Anstr. 40. Nisi Prius, and shows them to the jury, they are not to be considered as evidence, but only as the grounds on which he has formed his opinion, in the same manner as if he were to cite authorities for the point of law he lays down. The single question, in the present case, was, whether a person, using a still for the purpose of rectifying spirits, is within its true meaning. It is necessary to remark, that the duty under this act, was not upon the quantity of liquor distilled, nor upon its removal. This, indeed, had been the case with some parts, and at other times, with this part of our excise system. But under the present act, the duty was upon the implement, or still itself. To speak the language of the debates, it was upon the capacity, not the gallon; a distinction materially relevant to a right understanding of the point in controversy. By the first section of the act, a license is required to be taken out for all stills used for the purpose of distilling spirituous liquors. No exception is made as to any particular kind of still. The term, spirituous liquors, is so comprehensive, that it must necessarily include all liquors that contain spirits, without any reference to the proportion or quantity which they may contain. By the second section, a certain amount of duty is laid on stills employed in distilling spirits from domestic materials, and a different amount on those that work on foreign materials. It is evident, that no intention existed to define what was meant by materials, but barely to discriminate between foreign and domestic, with a view to make the duty lighter on spirits produced from the latter than on the former, according to the common policy of our legislation. Two points will be made for the United States. 1. That spirits are the materials upon which rectification operates. 2. That rectification is a branch of the process of distilling. The first point is so plain, that the defendant himself must admit it. The second alone opens a door to argument. The question lies out of the ordinary track of legal discussion. To understand it, we must have recourse to books of art. It is these which will best fix the true meaning of the terms distillation and rectification. We shall then be enabled to determine, if there be any, the difference between them. Doctor Black, in his elements of chemistry, after speaking of fermentation, says, 'The spirit is separated more or less perfectly from these substances by distillation, it being more volatile than most of them, especially the acid, mucilaginous and colouring matter. The water is but imperfectly separated at first, on account of the small difference of volatility between it and the spirit. To reduce the spirit to a state of purity, we must perform several other operations, such as distilling it again once or twice with a gentle heat, which is called rectifying. By this we separate the greater part of the water which had come over in the first distillation.' Fourcroy, in his elements, defines rectification to be, 'a second distillation, in which substances are purified, by their most volatile parts being raised by heat carefully managed. The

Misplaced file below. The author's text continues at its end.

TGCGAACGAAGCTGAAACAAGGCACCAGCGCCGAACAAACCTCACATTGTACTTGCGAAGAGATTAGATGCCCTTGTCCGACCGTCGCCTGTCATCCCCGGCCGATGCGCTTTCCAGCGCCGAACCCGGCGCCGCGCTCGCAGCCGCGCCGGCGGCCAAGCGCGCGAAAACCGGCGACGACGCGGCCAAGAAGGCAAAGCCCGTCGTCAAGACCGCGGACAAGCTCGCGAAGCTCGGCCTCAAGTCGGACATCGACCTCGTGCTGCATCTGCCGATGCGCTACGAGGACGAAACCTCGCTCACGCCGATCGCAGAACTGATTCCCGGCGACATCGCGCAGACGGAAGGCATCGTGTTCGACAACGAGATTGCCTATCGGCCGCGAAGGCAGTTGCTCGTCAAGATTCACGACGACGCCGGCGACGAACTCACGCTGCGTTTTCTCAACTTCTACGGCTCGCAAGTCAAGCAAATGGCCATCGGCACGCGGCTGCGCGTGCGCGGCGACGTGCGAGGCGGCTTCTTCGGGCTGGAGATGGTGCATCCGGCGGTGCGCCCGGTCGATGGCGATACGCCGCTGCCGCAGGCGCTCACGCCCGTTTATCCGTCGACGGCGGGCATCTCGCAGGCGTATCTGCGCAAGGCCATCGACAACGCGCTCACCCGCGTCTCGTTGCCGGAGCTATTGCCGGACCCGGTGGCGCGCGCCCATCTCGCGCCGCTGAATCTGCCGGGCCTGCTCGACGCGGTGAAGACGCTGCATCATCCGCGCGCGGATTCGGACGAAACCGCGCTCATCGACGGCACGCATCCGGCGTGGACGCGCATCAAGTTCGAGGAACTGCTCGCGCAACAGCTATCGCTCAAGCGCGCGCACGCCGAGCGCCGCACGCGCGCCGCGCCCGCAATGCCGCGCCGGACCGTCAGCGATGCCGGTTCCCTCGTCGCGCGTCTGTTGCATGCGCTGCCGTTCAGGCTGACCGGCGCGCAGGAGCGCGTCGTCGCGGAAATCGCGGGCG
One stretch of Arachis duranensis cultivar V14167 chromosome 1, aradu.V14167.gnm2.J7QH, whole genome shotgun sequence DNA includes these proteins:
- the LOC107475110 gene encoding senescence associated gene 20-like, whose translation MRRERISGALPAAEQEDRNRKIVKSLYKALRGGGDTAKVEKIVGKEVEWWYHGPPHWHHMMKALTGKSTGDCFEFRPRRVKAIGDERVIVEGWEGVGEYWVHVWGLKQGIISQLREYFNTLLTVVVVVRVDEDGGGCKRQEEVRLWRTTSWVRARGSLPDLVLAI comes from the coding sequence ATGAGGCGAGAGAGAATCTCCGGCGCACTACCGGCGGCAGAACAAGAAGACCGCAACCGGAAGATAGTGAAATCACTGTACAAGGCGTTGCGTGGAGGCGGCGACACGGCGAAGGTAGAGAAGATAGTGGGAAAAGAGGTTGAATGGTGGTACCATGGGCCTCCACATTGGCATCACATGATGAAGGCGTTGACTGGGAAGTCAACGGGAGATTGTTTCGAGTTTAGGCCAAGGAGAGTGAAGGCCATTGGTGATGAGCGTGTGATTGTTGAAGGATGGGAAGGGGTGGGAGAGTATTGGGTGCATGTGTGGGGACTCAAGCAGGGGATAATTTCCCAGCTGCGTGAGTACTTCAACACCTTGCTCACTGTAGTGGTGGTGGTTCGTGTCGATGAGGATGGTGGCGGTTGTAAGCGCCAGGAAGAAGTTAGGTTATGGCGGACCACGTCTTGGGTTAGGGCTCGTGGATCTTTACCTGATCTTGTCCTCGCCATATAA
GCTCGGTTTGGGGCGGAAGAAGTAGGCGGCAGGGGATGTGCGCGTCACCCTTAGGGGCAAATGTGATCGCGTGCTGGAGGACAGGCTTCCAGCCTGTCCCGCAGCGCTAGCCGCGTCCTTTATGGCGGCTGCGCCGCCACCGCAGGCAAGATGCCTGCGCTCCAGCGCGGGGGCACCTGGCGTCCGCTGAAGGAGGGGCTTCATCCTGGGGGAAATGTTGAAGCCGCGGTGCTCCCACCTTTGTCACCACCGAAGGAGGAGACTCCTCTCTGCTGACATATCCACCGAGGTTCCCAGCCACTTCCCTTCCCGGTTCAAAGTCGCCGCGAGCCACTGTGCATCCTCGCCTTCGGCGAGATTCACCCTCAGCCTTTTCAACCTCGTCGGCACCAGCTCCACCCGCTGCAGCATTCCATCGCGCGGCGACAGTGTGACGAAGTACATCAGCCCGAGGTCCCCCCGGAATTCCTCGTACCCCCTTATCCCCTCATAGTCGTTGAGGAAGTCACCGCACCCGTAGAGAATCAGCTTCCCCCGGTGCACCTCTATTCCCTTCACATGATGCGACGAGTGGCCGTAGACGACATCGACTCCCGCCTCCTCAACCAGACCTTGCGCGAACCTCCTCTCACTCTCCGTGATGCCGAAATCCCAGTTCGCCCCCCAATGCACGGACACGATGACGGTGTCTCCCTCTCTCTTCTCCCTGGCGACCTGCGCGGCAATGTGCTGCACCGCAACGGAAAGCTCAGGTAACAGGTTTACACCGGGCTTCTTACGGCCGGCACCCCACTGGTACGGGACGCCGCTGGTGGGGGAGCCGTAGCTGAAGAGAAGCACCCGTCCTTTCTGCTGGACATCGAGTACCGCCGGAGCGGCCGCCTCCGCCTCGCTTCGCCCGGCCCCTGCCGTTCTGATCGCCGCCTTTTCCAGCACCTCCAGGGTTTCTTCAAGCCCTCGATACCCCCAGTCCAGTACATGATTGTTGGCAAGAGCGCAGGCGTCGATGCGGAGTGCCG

Black's Chemistry, vol. 3. p. 24.